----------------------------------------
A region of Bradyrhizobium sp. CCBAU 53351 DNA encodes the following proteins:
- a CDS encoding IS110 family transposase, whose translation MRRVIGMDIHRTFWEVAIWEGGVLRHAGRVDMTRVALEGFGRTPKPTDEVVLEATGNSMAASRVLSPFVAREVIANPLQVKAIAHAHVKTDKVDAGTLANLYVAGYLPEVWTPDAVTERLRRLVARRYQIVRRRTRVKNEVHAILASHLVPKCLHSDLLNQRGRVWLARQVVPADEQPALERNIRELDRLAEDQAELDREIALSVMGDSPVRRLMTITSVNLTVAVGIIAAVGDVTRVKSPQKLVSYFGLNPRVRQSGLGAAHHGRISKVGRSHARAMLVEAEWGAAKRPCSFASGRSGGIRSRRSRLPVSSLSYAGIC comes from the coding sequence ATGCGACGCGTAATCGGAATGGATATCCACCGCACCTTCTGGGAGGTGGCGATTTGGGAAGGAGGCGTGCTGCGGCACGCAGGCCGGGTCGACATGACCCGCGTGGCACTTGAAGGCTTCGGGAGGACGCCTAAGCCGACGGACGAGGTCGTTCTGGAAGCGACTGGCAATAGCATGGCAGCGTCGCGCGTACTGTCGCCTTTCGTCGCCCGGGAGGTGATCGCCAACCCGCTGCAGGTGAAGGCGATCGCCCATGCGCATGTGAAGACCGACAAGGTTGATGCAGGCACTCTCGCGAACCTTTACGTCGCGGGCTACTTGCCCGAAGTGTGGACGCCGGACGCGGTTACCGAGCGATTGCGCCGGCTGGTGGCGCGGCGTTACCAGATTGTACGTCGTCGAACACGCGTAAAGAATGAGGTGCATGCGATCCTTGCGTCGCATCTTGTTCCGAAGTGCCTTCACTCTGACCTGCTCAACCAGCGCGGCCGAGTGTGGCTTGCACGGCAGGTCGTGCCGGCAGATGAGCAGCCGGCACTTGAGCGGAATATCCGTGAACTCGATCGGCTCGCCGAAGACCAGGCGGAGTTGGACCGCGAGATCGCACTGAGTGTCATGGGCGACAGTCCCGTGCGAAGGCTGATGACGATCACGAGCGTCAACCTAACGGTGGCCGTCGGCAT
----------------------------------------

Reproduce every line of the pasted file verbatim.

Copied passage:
A region of Bradyrhizobium sp. CCBAU 53351 DNA encodes the following proteins:
- a CDS encoding IS110 family transposase, whose translation MRRVIGMDIHRTFWEVAIWEGGVLRHAGRVDMTRVALEGFGRTPKPTDEVVLEATGNSMAASRVLSPFVAREVIANPLQVKAIAHAHVKTDKVDAGTLANLYVAGYLPEVWTPDAVTERLRRLVARRYQIVRRRTRVKNEVHAILASHLVPKCLHSDLLNQRGRVWLARQVVPADEQPALERNIRELDRLAEDQAELDREIALSVMGDSPVRRLMTITSVNLTVAVGIIAAVGDVTRVKSPQKLVSYFGLNPRVRQSGLGAAHHGRISKVGRSHARAMLVEAEWGAAKRPCSFASGRSGGIRSRRSRLPVSSLSYAGIC comes from the coding sequence ATGCGACGCGTAATCGGAATGGATATCCACCGCACCTTCTGGGAGGTGGCGATTTGGGAAGGAGGCGTGCTGCGGCACGCAGGCCGGGTCGACATGACCCGCGTGGCACTTGAAGGCTTCGGGAGGACGCCTAAGCCGACGGACGAGGTCGTTCTGGAAGCGACTGGCAATAGCATGGCAGCGTCGCGCGTACTGTCGCCTTTCGTCGCCCGGGAGGTGATCGCCAACCCGCTGCAGGTGAAGGCGATCGCCCATGCGCATGTGAAGACCGACAAGGTTGATGCAGGCACTCTCGCGAACCTTTACGTCGCGGGCTACTTGCCCGAAGTGTGGACGCCGGACGCGGTTACCGAGCGATTGCGCCGGCTGGTGGCGCGGCGTTACCAGATTGTACGTCGTCGAACACGCGTAAAGAATGAGGTGCATGCGATCCTTGCGTCGCATCTTGTTCCGAAGTGCCTTCACTCTGACCTGCTCAACCAGCGCGGCCGAGTGTGGCTTGCACGGCAGGTCGTGCCGGCAGATGAGCAGCCGGCACTTGAGCGGAATATCCGTGAACTCGATCGGCTCGCCGAAGACCAGGCGGAGTTGGACCGCGAGATCGCACTGAGTGTCATGGGCGACAGTCCCGTGCGAAGGCTGATGACGATCACGAGCGTCAACCTAACGGTGGCCGTCGGCAT